Types of Behavioural Biomterics [opinion]

The previous articles focused on physiological biometrics. This article will focuses of behavioural biometrics. Behavioural biometrics is concerned with how humans do something, rather than just a static measurement of a specific body part. The types of physiological biometrics include: Handwriting recognition measure signatures in a number of different ways:

This is the oldest type of handwriting recognition where we compare a stored signature image with a new sample to see if they match. Arguably, with practice, the image of someone’s signature can be forged, although it’s extremely unlikely that the forger will create the signature the same way that the original person does, which leads to the next two forms of handwriting biometrics: – Signature dynamics. This measures either (a) the motion of the pen or (b) the dynamics of how the signature image itself is created. – Stylus or Pen pressure. This measures the dynamics of the downward force of the stylus on the writing surface while the signature is being made. Keystroke recognition is the rhythm of typing or keyboarding which is as unique as signature.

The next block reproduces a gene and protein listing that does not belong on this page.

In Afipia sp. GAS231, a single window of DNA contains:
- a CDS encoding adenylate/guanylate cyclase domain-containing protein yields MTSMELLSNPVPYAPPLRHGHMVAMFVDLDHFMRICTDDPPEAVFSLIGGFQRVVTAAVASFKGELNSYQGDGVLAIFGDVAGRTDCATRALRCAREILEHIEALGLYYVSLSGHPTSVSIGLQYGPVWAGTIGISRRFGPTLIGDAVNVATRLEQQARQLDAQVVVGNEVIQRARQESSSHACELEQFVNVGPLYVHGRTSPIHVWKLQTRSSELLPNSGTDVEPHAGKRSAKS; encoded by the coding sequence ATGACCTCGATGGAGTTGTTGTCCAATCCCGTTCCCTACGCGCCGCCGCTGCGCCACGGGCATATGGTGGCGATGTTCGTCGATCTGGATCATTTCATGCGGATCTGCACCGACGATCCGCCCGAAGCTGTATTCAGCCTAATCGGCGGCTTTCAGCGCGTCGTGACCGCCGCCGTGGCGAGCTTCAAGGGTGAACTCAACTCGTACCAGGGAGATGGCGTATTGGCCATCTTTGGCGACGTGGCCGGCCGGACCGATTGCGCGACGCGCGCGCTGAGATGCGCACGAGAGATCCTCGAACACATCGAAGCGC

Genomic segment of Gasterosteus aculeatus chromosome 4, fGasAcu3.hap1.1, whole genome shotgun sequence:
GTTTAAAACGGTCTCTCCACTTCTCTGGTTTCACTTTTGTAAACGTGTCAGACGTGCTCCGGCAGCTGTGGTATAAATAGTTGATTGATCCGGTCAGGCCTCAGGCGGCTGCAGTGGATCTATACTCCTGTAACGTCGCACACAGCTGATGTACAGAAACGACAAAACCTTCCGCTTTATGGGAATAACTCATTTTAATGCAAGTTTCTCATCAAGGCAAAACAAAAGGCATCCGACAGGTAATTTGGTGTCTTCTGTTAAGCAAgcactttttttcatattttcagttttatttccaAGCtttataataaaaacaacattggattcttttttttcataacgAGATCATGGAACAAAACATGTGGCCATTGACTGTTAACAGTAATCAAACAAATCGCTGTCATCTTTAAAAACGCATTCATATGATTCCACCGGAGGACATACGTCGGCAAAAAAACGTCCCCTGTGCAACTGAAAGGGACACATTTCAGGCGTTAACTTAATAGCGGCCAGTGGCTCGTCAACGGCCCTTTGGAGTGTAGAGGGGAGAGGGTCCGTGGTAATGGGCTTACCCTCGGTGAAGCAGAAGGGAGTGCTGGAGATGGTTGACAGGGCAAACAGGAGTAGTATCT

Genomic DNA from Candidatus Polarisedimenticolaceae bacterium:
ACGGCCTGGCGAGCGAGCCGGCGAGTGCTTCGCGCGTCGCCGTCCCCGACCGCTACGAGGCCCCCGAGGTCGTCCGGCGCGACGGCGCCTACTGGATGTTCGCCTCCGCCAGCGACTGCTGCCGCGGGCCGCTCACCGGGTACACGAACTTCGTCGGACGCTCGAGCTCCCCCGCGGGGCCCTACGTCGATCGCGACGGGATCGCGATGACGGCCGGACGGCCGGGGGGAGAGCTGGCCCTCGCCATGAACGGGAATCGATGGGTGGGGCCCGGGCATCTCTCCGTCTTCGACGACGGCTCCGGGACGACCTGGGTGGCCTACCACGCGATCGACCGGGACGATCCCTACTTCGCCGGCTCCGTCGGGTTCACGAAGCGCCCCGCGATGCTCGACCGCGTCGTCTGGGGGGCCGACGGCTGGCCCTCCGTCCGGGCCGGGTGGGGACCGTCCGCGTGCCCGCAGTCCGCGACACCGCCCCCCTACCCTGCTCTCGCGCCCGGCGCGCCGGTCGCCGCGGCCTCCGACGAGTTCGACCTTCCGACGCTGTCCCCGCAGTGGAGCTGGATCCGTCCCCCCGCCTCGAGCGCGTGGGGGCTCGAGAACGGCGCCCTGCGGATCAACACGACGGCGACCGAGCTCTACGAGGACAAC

The precise timing of individual keystrokes is a product of the geometry of the hand, the tone of the muscles in the hands and forearms, as well as the brain’s ability to send out the right signals at the right time. Voice recognition is the product of physical characteristics, voice box, and the brain is in control of the linguistics of the voice. Biometric systems can have a user to speak his or her secret password or unique phrase into a microphone. Gait recognition is the unique pattern formed when a person walks. This can be vital for recognizing people at a distance by the way they walk. Have you ever seen someone in the distance and immediately known who it was, even without seeing that person’s face? If you have, there’s a good chance that you were subconsciously analyzing the person was moving and the movement itself was enough for you to determine who it was.

Dr Risco Mutelo is a Namibian who currently works for the Bank of America stationed in London where he studied Biometrics Engineering at New Castle University in the United Kingdom.

Source : New Era